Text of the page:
Henk, on your recommendation I bought the first two multi-disc volumes of this set. Found them used in the bins. The Op.2 Sonatas are simply delightful, though if one must pick nits a few of the tempo selections are too fast, e.g. Op.2 No.1 middle movement ot close to Adagio. Judging from Disc 1, Bavouzet does not disappoint; looking forward to making my acquaintance with the rest of the set. Will make my way through it in chronological order, as sequenced.
HT
2016-05-24 09:38:24 UTC
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Post by Oscar
Henk, on your recommendation I bought the first two multi-disc volumes of this set. Found them used in the bins. The Op.2 Sonatas are simply delightful, though if one must pick nits a few of the tempo selections are too fast, e.g. Op.2 No.1 middle movement ot close to Adagio. Judging from Disc 1, Bavouzet does not disappoint; looking forward to making my acquaintance with the rest of the set. Will make my way through it in chronological order, as sequenced.
Oscar, How kind of you to let me know! It's a pleasure to hear that you like the set.

Henk
John Thomas
2016-05-25 23:20:16 UTC
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Post by dk
Post by dk
Post by g***@gmail.com
Concerning the APPASSIONATA, the following 2009 review
http://www.classicalnotes.net/classics3/appassionata.html
http://youtu.be/tpP_OLKksFQ
http://youtu.be/QhGdblmKiBk
http://youtu.be/P0_QWE7cxmg
Honorable mention to http://youtu.be/4X7woG5vmb4
dk
Ernst Levy doesn't play second fiddle to anyone.
Al Eisner
2016-05-26 22:20:31 UTC
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Post by John Thomas
Post by dk
Post by dk
Post by g***@gmail.com
Concerning the APPASSIONATA, the following 2009 review
http://www.classicalnotes.net/classics3/appassionata.html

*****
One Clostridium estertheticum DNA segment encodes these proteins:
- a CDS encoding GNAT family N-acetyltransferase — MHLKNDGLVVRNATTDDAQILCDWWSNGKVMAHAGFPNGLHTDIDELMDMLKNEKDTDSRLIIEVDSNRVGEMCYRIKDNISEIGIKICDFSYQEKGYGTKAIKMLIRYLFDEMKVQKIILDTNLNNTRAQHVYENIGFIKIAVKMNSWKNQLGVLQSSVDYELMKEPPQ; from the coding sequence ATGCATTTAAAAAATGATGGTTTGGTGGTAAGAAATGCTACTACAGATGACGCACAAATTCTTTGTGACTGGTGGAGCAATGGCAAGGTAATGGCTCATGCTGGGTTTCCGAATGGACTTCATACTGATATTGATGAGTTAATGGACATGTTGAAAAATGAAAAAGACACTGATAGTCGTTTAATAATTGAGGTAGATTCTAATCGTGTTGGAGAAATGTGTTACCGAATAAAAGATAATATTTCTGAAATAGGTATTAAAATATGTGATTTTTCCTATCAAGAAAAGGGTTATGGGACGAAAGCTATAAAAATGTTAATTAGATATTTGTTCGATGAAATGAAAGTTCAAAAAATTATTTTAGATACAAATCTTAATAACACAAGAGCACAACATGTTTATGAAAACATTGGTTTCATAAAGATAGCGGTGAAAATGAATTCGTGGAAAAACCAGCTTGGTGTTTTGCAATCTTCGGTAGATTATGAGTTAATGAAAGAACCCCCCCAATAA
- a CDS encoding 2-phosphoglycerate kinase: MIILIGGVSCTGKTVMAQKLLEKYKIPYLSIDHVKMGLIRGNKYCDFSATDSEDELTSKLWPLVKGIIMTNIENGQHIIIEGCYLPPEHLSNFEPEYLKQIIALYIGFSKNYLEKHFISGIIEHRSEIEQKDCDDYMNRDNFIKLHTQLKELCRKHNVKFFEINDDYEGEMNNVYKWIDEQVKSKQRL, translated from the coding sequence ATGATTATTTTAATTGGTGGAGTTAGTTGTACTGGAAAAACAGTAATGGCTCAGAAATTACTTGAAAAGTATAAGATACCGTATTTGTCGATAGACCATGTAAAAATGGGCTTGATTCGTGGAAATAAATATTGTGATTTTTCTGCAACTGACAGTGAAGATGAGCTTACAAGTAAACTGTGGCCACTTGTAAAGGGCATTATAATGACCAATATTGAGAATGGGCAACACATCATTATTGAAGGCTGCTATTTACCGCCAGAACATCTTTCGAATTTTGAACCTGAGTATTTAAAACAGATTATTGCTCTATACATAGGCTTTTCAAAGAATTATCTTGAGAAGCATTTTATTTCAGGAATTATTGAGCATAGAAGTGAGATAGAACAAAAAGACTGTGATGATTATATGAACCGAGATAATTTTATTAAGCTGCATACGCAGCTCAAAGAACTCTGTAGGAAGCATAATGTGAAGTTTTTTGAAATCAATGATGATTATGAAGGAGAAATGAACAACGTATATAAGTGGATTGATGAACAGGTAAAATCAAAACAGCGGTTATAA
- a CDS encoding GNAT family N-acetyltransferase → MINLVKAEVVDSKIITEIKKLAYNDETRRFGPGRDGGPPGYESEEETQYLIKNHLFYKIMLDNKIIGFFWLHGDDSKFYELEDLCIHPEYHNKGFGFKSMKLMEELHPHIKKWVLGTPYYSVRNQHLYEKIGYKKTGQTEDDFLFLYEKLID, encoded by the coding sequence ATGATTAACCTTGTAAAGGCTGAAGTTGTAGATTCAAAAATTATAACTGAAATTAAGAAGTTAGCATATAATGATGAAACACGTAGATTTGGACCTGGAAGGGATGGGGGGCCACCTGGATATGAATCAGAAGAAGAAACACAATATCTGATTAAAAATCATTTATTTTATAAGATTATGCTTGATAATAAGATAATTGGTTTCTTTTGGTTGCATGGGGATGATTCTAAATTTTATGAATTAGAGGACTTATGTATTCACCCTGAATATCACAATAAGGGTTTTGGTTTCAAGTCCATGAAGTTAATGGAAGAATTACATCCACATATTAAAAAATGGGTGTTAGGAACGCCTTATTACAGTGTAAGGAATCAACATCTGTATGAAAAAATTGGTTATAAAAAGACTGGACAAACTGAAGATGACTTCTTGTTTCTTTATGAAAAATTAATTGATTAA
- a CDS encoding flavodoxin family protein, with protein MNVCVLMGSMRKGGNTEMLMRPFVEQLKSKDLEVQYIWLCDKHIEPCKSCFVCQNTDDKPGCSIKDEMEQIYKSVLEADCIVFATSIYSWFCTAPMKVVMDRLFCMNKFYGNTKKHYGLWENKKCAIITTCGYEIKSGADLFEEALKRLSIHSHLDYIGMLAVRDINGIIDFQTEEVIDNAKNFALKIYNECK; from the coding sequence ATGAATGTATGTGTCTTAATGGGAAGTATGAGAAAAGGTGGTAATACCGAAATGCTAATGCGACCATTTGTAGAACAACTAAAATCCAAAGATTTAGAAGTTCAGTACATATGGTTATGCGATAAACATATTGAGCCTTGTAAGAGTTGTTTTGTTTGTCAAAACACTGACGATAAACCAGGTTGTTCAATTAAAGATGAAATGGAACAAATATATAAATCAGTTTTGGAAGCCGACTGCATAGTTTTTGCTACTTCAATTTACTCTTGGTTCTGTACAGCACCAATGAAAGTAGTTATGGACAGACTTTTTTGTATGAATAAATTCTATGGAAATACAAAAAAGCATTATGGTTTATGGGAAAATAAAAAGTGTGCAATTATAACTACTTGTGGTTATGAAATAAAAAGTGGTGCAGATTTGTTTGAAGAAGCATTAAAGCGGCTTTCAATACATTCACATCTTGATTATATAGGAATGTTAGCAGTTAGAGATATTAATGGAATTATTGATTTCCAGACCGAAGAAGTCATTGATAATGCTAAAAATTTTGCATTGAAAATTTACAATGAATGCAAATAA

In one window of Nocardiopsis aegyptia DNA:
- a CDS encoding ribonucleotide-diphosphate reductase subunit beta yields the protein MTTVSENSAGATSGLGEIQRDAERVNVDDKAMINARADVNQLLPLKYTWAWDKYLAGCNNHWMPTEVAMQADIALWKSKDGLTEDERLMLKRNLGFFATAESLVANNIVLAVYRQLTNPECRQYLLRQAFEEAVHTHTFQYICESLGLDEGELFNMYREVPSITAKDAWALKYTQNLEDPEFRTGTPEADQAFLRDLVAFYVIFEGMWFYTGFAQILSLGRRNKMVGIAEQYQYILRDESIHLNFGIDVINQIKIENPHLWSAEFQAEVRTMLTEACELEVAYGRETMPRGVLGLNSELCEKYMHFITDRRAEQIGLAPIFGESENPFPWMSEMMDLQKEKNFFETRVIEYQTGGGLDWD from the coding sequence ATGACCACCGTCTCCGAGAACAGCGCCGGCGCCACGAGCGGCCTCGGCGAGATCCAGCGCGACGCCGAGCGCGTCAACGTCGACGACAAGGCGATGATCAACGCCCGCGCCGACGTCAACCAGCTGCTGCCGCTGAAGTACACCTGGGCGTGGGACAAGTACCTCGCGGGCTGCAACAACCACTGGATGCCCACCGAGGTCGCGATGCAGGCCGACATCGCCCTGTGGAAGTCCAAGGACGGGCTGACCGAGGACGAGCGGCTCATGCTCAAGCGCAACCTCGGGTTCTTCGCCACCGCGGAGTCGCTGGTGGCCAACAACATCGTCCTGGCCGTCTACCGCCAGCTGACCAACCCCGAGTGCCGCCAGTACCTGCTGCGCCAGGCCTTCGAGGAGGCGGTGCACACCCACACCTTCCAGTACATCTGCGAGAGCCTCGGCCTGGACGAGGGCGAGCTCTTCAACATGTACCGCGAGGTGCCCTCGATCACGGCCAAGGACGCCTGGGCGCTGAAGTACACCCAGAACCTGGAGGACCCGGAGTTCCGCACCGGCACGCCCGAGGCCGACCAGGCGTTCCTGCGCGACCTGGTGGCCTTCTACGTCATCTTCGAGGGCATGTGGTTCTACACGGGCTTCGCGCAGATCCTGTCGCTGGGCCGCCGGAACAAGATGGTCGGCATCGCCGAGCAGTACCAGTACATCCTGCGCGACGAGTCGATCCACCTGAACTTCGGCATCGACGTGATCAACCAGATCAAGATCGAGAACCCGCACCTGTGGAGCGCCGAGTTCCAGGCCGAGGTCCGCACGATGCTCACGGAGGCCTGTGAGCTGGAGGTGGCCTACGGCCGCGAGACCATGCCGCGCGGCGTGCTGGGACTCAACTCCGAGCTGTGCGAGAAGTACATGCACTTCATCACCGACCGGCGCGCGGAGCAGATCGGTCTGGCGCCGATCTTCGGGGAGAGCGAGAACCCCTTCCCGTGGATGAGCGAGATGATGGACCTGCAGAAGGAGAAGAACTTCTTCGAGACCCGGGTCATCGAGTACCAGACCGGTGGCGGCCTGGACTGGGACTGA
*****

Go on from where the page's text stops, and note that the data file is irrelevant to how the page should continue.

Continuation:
http://youtu.be/tpP_OLKksFQ
http://youtu.be/QhGdblmKiBk
http://youtu.be/P0_QWE7cxmg
Honorable mention to http://youtu.be/4X7woG5vmb4
dk
Ernst Levy doesn't play second fiddle to anyone.
I have to admit I've never heard the Appassionata played on a fiddle.
--
Al Eisner
dk
2016-05-27 00:20:48 UTC
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Post by Al Eisner
Post by John Thomas
Post by dk
Post by dk
Post by g***@gmail.com
Concerning the APPASSIONATA, the following 2009 review
http://www.classicalnotes.net/classics3/appassionata.html
http://youtu.be/tpP_OLKksFQ
http://youtu.be/QhGdblmKiBk
http://youtu.be/P0_QWE7cxmg
Honorable mention to http://youtu.be/4X7woG5vmb4
Ernst Levy doesn't play second fiddle to anyone.
I have to admit I've never heard the Appassionata played on a fiddle.
Give Giora Schmidt a few months and he will play it! ;-)



dk

http://youtu.be/6d7K6JRHFr8
dk
2016-05-27 00:15:23 UTC
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Post by John Thomas
Post by dk
Post by dk
Post by g***@gmail.com
Concerning the APPASSIONATA, the following 2009 review
http://www.classicalnotes.net/classics3/appassionata.html
http://youtu.be/tpP_OLKksFQ
http://youtu.be/QhGdblmKiBk
http://youtu.be/P0_QWE7cxmg
Honorable mention to http://youtu.be/4X7woG5vmb4
Ernst Levy doesn't play second fiddle to anyone.
Ernst Levy doesn't fiddle -- period! ;-)

dk
Bozo
2016-05-27 01:16:22 UTC
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Post by John Thomas
Ernst Levy doesn't play second fiddle to anyone.
I would want to have been sitting further back than the first row at one of his recitals.
c***@williams.edu
2016-04-23 15:21:35 UTC
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Don't forget the great Yves Nat. Tim Page wrote an article in the Times 31 years ago reviewing complete sets. Here's what he had to say about Nat: